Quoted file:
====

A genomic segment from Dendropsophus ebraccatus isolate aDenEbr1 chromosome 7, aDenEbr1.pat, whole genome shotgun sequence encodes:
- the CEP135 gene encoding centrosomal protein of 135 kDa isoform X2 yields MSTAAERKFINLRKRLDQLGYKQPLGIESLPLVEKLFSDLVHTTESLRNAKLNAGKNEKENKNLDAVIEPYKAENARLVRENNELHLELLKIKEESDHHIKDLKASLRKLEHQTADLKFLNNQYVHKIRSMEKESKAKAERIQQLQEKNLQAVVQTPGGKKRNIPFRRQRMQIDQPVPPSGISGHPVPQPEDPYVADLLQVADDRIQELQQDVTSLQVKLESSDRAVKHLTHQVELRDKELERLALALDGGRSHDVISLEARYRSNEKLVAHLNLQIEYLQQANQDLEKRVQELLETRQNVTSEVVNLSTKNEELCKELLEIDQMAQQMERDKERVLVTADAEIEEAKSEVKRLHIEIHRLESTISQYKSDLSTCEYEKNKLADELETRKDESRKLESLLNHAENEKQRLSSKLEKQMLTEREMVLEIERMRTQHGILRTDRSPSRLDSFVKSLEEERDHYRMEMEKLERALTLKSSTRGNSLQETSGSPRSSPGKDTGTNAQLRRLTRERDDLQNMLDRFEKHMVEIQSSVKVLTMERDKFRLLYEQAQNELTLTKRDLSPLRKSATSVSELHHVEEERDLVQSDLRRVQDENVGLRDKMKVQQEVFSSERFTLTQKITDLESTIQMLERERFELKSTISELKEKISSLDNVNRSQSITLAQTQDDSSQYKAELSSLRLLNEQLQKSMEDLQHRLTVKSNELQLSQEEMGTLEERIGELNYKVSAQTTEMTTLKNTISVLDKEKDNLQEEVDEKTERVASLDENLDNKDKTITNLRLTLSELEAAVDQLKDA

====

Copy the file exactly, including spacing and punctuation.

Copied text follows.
A genomic segment from Dendropsophus ebraccatus isolate aDenEbr1 chromosome 7, aDenEbr1.pat, whole genome shotgun sequence encodes:
- the CEP135 gene encoding centrosomal protein of 135 kDa isoform X2 yields MSTAAERKFINLRKRLDQLGYKQPLGIESLPLVEKLFSDLVHTTESLRNAKLNAGKNEKENKNLDAVIEPYKAENARLVRENNELHLELLKIKEESDHHIKDLKASLRKLEHQTADLKFLNNQYVHKIRSMEKESKAKAERIQQLQEKNLQAVVQTPGGKKRNIPFRRQRMQIDQPVPPSGISGHPVPQPEDPYVADLLQVADDRIQELQQDVTSLQVKLESSDRAVKHLTHQVELRDKELERLALALDGGRSHDVISLEARYRSNEKLVAHLNLQIEYLQQANQDLEKRVQELLETRQNVTSEVVNLSTKNEELCKELLEIDQMAQQMERDKERVLVTADAEIEEAKSEVKRLHIEIHRLESTISQYKSDLSTCEYEKNKLADELETRKDESRKLESLLNHAENEKQRLSSKLEKQMLTEREMVLEIERMRTQHGILRTDRSPSRLDSFVKSLEEERDHYRMEMEKLERALTLKSSTRGNSLQETSGSPRSSPGKDTGTNAQLRRLTRERDDLQNMLDRFEKHMVEIQSSVKVLTMERDKFRLLYEQAQNELTLTKRDLSPLRKSATSVSELHHVEEERDLVQSDLRRVQDENVGLRDKMKVQQEVFSSERFTLTQKITDLESTIQMLERERFELKSTISELKEKISSLDNVNRSQSITLAQTQDDSSQYKAELSSLRLLNEQLQKSMEDLQHRLTVKSNELQLSQEEMGTLEERIGELNYKVSAQTTEMTTLKNTISVLDKEKDNLQEEVDEKTERVASLDENLDNKDKTITNLRLTLSELEAAVDQLKDA